In Ontario, our recruitment strategy will focus on St. Joseph’s Healthcare Hamilton’s (SJHH) inpatient, Assertive Community Treatment Teams (ACTT) and outpatient clinic programs. In Norway, we will identify organizations that offer similar programs, including St. Olav’s Hospital Trondheim. Using a combination of focus groups and individual interviews, we will engage PSPs (6-10 in Canada and 4-6 in Norway), and individuals and families receiving peer support (6-10 in Canada and 4-6 in Norway), 5-10 front line staff (e.g. 2 psychiatrists, nursing, allied health professionals) and supervisors associated with each program1. We will also conduct individual interviews with 2-3 policy makers in each jurisdiction (e.g. in Canada the Ministry of Health and Long-Term Care, the Hamilton Niagara Haldimand Brant Local Health Integration Network) (Table 1). We will tailor the focus group and interview guides to capture the perspectives of each participant type, but will explore common topics including: experience of providing/receiving peer support, barriers and facilitators to effective integration of PSPs46 (e.g. regulatory, funding, payment, organizational policies, team climate, information sharing, peer support and service delivery model) and change management approaches and implementation frameworks adopted. The survey (approx. 30 participants per sub-case) will focus on the influence of team climate on integration and functioning of PSPs.

User Interviews User in Malvik and Melhus

Project manager: Heidi Westerlund

In the municipalities of Malvik and Melhus, User Interviews User evaluations were initiated in 2015. Approximately 30 service users from each of the municipalities where interviewed in the project. In the late fall of 2015, there was also started a project that aimed at service innovation and interaction between service providers and service users in Melhus. The project included the development of new approaches within what we have chosen to call a “User driven innovation process” with peer panel and innovation workshops.

Read more about the projects (only written in Norwegian):

Substance abuse and mental health,  Malvik Kommune

Dialoque conference in Melhus.

Innovation in Melhus.

 

Partnership with Trondheim municipality

Project manager: Dagfinn Bjørgen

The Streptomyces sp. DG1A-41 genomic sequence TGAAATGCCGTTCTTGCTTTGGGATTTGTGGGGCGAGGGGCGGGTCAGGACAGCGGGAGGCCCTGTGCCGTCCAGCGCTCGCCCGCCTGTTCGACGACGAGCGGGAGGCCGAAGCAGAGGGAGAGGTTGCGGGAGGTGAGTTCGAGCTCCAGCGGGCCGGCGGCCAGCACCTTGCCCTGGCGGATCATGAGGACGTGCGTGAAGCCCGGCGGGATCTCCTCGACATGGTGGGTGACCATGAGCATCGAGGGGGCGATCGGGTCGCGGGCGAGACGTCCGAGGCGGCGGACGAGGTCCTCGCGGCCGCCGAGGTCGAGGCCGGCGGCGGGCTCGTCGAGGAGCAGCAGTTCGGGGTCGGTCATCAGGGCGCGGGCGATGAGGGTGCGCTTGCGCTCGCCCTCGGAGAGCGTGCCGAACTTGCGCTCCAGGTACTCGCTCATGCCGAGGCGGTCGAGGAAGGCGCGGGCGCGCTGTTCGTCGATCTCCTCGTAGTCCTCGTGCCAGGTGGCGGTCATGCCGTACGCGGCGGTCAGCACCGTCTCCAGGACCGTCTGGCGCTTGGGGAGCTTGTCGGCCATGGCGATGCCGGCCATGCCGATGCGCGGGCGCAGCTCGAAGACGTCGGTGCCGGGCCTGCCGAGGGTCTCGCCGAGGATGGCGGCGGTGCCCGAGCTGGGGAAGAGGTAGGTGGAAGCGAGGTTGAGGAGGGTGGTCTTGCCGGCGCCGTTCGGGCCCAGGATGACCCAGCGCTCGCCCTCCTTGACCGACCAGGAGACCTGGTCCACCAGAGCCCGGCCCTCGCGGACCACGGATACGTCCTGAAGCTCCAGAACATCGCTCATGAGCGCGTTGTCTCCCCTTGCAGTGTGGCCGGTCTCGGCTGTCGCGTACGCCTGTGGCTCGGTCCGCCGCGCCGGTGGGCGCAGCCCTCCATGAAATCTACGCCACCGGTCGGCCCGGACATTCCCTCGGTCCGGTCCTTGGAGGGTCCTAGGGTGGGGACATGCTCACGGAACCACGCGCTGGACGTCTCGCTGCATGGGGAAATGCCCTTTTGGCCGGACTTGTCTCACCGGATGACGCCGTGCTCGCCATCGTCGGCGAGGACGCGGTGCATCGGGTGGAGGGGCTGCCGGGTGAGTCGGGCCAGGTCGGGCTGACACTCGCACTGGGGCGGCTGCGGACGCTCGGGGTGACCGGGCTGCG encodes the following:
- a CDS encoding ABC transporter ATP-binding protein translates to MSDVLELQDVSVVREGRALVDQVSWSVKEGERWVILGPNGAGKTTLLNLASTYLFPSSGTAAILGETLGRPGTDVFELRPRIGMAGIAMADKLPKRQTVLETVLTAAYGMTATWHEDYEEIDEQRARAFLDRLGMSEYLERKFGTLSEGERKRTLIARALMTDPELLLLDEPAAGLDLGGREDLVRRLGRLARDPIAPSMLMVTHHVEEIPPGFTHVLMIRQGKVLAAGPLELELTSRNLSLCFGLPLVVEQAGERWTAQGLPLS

Project team members: Karl Johan Johansen og Ingvild M. Kvisle

Trondheim municipality and KBT agree to develop user involvement in services. We aim to accomplish the following:

  1. UIU for the mental health and substance abuse services in Trondheim municipality
  2. Strenghtening the user participation through the establishment of a peer panel
  3. New project related to Peer Support Specialists in services, starting August 2016

 

Interreg – RESENS

Project manager: Karl Johan Johansen

Project team members: Dagfinn Bjørgen og Ingvild M. Kvisle

KBT participates as a partner in the Interreg project “RESENS”, where Nord University and Mid Sweden University have the leading responsibility. The collaborative project started in early 2015. KBT”s role in the project is particularly related to Oppdal and Rennebu. KBT will contribute to the practical implementation of the project, as well as attending seminars, workshops and conferences.

Read more about the collaborative project (in Norwegian):

KBT in RESENS

 

Medication-free treatment

Project manager: Dagfinn Bjørgen

Project team members: Annika Alexandersen, Ingvild M. Kvisle og Juni Raak Høiseth

KBT has been commissioned by the regional health authorities to evaluate the medication-free treatment services. The goal is to gain experience from users of the service. We will look into whether the service has met their needs, wishes and expectations. What are good approaches, and how does the referral process, availability, treatment content and participation work in this service?

KBT wants to make a summary of the specific services established for medication-free treatment.

About Anne Benschop

Works as a project team member in KBT. Works with webpage and social media.